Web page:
The increasing popularity of Turkish gulet cruises means that more and more people are discovering the delights of southern Turkey. Amongst these, the ruins of the Greco-Roman city of Aspendos are a short ride from the coast, and provide a portrait of a fascinating era. If you come as far as Antalya on one of the Turkish gulet cruises then you will find Aspendos about an hour’s drive to the east.
History and Trade
Aspendos was an ancient city built in the province of Pamphylia, on the Eurymedon river, and shared a border with the city of Side, always a rival for the dominant settlement in the region. Founded around 1000 BC by a predominantly Greek population, Aspendos soon became one of the most important cities in Pamphylia due to its location for trade, specifically in commodities such as salt, olive oil, and wool.
Theft and Preservation
The citizens were forced to pay Alexander the Great a huge amount of tribute after having reneged on their promise to surrender. Under the Roman Republic, a notorious governor, Verres, plundered the city making off with a great many of the artworks. Despite the strife in the city’s past, the preservation of the ruins ensures that visitors on their Turkish gulet cruises are guaranteed to be impressed.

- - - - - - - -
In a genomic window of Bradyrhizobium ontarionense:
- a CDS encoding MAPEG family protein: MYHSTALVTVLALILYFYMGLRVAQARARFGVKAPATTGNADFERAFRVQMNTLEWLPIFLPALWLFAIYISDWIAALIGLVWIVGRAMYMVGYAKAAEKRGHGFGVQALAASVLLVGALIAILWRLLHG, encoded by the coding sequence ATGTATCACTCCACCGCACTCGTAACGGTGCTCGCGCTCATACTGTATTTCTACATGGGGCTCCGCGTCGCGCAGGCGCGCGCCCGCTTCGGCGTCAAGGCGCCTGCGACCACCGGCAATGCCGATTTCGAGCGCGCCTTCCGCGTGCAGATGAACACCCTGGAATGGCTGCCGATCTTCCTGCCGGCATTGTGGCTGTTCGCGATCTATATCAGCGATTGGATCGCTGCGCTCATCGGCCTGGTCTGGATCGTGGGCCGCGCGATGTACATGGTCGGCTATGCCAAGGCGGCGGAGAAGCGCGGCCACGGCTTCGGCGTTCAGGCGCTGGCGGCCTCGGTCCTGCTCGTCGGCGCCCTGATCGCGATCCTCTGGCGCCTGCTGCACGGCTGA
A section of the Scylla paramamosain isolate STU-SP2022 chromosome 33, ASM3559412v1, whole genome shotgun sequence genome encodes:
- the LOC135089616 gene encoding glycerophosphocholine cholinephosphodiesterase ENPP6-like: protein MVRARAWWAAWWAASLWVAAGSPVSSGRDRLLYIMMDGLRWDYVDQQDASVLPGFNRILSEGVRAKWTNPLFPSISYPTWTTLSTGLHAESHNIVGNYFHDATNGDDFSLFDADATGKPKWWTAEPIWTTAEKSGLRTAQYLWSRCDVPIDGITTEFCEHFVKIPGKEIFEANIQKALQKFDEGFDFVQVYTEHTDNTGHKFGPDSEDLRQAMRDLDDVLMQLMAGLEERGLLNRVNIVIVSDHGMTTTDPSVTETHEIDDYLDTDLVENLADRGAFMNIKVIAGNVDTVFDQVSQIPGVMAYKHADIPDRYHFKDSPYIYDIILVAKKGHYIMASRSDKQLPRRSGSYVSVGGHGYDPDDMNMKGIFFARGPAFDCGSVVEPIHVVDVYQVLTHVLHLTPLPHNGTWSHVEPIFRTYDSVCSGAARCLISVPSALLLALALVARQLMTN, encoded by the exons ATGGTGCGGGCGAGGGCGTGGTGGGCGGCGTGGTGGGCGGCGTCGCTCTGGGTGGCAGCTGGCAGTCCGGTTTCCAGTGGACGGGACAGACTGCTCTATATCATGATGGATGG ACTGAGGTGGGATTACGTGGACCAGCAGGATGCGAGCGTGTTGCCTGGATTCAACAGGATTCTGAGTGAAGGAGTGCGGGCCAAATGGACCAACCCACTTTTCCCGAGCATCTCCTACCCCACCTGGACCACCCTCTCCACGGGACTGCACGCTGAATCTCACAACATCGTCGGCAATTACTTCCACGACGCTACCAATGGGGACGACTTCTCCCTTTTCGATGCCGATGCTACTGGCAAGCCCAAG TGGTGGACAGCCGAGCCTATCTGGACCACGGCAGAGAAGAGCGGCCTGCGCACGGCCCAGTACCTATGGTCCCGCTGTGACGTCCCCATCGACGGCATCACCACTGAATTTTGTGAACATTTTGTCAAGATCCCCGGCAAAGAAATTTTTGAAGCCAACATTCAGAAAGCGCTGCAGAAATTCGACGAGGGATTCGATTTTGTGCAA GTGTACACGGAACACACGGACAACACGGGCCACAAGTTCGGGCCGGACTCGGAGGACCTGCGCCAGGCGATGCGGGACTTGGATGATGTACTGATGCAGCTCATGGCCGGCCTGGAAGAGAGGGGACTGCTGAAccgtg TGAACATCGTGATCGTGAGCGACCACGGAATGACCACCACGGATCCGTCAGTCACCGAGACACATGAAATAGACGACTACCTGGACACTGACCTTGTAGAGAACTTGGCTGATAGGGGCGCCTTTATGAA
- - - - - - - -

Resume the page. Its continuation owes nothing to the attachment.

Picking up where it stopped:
Sound and Spectacle
Visitors who stop off in Aspendos on their Turkish gulet cruises are often drawn to the marvellously-preserved theatre. Built during the reign of Marcus Aurelius, by the Greek architect Zeno, the theatre has a diameter of 96 metres and is recognised as the best-preserved ancient theatre in the country, perhaps the best preserved Roman theatre in the world. With its excellent acoustics, even at a low volume voices on the stage can be easily heard in the upper seats. Today it is still used, as the epic venue for a seasonal opera and ballet festival.
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